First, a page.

Buck and Bull had sheriffed for about 15 years (were still under 40) and that was plenty time spent dodging bullets and chasing the bad guys. They had met and kept many law dog friends over those years and from time to time a few stopped in to say “Hi” and visit the ‘Short Keg’ for a beer. They had all remarked about the earnestness of the town. Little by little other retiring lawmen gravitated toward the town looking for a peaceful place away from rustling and gun toting hombres looking for trouble. It was a brotherly reunion of sorts, each man knowing and trusting the other. It was a comfort to know other law enforcers were close by. After a few years the name Marshallville took on a double meaning.
As these men left the peace keeping life behind, many of them shifted from sitting in a saddle all day, with sore legs and aching backs, to becoming store owners; a much more peaceful and ache-free type of life. The Short Keg saloon was owned by Ken whose nickname was ‘Short Keg’, a busted ankle and a bachelor uncle got him off a horse, away from keeping the peace, and into the saloon business. The clothing store was run by a very natty dresser named Gentleman George who used to be a Texas ranger until he got shot up good down at the border. An ex-deputy named Miss Kitty ran the bath house. Her husband, a sheriff, getting shot in the back sent her looking for some peace.
The sheriff in town was a slightly older man named Cal (slightly older for a sheriff was a shade over 45). He was from California but the murders and robberies in gold rush towns wore him out so he lit out looking for quiet. In his younger days he was known as ‘Quick Cal’. Now he was glad he didn’t need to be as quick or as alert as before.
Buck and Bull came into town often for supplies, an occasional horse shoe, and a beer or two at the Short Keg. The blacksmith (an ex-lawman) was a man named Nevada Slim, who was not from Nevada, nor was he slim. At 6’7” and 300 pounds with half an ear, he presented quite a sight (just for fun, ask him how he lost half an ear). Walking through the blacksmith shop, Buck saw ‘Slim’ pounding some iron. “Hey Slim,” Buck called out, “one of my ponies threw a shoe, how bout fixing him up? Got any new stories bout how you lost half an ear?”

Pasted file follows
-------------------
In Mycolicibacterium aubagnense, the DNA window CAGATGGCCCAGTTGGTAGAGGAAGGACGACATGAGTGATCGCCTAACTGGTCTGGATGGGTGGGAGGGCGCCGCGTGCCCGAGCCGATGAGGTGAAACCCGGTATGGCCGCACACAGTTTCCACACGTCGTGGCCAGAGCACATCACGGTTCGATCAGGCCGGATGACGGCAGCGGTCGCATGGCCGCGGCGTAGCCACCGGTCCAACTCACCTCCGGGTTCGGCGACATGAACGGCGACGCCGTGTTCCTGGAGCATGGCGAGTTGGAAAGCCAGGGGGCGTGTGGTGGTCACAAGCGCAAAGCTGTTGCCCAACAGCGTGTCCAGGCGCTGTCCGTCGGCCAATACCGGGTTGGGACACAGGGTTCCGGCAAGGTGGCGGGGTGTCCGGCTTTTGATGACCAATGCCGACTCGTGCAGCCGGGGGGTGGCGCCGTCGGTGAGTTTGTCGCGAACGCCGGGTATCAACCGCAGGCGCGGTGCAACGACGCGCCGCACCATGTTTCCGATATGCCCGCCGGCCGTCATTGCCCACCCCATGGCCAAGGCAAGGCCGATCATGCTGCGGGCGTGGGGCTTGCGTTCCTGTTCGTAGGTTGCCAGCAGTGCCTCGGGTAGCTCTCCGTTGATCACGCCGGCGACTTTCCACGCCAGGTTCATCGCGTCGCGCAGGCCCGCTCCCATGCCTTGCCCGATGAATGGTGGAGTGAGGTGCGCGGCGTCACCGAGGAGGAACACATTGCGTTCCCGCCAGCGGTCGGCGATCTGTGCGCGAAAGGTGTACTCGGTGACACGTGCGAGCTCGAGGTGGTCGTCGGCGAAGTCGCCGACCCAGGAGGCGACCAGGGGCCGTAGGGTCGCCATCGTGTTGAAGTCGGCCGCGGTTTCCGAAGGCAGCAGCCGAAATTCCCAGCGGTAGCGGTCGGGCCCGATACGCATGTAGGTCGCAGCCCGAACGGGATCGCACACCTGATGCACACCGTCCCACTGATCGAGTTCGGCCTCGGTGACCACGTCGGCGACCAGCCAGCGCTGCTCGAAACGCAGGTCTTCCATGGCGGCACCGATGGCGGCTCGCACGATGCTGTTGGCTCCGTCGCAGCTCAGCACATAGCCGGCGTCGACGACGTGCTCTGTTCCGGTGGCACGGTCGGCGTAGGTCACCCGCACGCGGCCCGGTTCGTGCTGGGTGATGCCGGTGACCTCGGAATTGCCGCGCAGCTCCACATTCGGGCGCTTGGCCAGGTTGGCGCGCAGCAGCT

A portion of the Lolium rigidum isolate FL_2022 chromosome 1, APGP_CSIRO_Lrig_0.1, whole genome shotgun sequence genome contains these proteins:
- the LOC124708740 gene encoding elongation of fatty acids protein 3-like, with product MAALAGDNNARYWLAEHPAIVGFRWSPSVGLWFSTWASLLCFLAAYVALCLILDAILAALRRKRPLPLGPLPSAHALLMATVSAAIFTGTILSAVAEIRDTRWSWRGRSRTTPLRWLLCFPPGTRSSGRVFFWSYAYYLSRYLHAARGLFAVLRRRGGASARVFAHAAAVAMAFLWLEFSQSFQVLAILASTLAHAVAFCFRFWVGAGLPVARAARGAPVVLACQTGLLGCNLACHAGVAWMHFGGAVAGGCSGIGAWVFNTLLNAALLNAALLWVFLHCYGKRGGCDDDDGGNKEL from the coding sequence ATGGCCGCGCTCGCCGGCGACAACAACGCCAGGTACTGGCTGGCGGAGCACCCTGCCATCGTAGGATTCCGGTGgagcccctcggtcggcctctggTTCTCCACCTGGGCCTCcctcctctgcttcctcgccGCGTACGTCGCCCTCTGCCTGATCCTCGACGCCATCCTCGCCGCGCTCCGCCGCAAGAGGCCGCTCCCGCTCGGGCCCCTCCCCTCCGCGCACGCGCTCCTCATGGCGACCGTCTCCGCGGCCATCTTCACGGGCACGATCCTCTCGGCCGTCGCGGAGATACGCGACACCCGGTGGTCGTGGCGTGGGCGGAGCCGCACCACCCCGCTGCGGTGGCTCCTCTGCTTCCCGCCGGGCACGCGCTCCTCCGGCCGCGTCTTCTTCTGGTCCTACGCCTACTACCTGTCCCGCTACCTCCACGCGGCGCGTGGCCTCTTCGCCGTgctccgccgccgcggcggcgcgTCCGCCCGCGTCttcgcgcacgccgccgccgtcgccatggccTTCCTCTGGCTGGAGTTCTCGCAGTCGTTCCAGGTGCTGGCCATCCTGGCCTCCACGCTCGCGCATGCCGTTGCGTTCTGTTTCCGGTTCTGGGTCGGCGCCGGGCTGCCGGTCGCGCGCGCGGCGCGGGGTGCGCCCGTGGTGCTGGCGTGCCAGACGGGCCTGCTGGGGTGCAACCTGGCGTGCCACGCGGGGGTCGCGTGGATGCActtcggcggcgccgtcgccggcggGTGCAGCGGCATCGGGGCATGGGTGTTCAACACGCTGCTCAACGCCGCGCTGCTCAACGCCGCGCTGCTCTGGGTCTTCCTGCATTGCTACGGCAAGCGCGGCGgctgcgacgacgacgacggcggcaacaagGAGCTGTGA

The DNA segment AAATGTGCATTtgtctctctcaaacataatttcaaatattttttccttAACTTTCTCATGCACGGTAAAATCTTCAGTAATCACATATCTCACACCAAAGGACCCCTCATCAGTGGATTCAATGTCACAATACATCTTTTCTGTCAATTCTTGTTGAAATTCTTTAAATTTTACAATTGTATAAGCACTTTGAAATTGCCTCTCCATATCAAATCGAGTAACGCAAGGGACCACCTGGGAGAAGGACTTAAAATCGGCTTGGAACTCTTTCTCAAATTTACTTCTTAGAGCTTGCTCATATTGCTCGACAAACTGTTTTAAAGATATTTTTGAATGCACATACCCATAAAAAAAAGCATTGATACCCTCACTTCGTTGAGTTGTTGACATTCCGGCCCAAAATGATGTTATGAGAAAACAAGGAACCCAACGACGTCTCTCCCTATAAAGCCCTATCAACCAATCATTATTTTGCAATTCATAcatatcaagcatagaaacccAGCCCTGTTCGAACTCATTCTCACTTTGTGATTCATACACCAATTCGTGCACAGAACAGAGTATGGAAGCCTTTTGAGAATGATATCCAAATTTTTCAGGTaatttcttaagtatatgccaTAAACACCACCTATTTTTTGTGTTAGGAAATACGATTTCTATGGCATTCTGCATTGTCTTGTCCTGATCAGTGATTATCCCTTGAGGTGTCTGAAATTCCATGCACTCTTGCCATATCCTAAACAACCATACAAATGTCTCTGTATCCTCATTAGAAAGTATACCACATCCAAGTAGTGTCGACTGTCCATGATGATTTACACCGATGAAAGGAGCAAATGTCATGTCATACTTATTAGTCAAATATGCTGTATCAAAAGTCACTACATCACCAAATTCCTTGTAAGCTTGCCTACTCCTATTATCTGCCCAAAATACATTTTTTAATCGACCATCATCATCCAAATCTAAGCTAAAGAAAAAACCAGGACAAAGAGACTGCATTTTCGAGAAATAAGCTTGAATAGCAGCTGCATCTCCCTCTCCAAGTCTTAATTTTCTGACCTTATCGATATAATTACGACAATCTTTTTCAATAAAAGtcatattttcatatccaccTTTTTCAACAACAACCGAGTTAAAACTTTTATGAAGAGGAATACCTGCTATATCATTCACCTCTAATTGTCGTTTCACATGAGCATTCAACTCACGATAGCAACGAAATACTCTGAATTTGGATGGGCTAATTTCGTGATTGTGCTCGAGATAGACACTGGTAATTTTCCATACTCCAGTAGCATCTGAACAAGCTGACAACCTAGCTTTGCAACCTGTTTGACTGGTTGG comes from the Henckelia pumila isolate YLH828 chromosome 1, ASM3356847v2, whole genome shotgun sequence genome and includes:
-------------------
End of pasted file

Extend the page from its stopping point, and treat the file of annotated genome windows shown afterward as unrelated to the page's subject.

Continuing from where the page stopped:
“I don’t know, what’d I tell you last time? The bear? The cougar? The ex-wife?” Bull laughed and headed to the dry goods store looking for beans, bacon, and bullets. The dry goods store was owned by a retired marshal named Cooper. Getting shot in church changed his life and put him in the dry goods business.
“Hey Coop,” Bull said, “how’s that shoulder feel?”
“Oh the shoulder’s OK, the bullet just took a little meat off the top, it’s the stiff knee that catches now and then, especially when it gets cold. That’s why I keep that stove lit up when the temp drops, not like today when it’s 90. Had some miners in the other day, loading up supplies to last a month. Paid with gold dust, had a nice pouch full. If I was a young man again, I might go throw a few pan fulls’ myself.”
“Come on out to the ranch this Sunday, bring some of the other old peace keepers with you and we’ll have a bar-b-que and some can shootin’ for money, ” said Bull. “I’m meeting Buck oer the Short Keg, close up and have a beer, it’s a hot one today.” On the way to the Short Keg, Bull saw Shady Mike come out of the men’s clothing store with a nice, new frock coat, vest and tie. A former sheriff, Shady Mike was a Faro dealer in the Short Keg, calling him shady was a compliment. “Hey Shady”, yelled Bull, “grab George and come over for a beer.”
Short Keg brought over several beers, sat down, held up his mug with a “Cheers.” They all took a gulp and smacked their lips.
“Where’s Cal?” asked Coop.
“He and his deputy headed to the south end of town looking into some trouble. Seemed a couple of miners got way laid and lost their gold dust pouches. And it seemed that a couple of drifters were suddenly buying beer and gambling with a couple of pouches of gold dust,” reported Short Keg.
“Wow,” said Shady, “ain’t no trouble adding up one and one on that one.”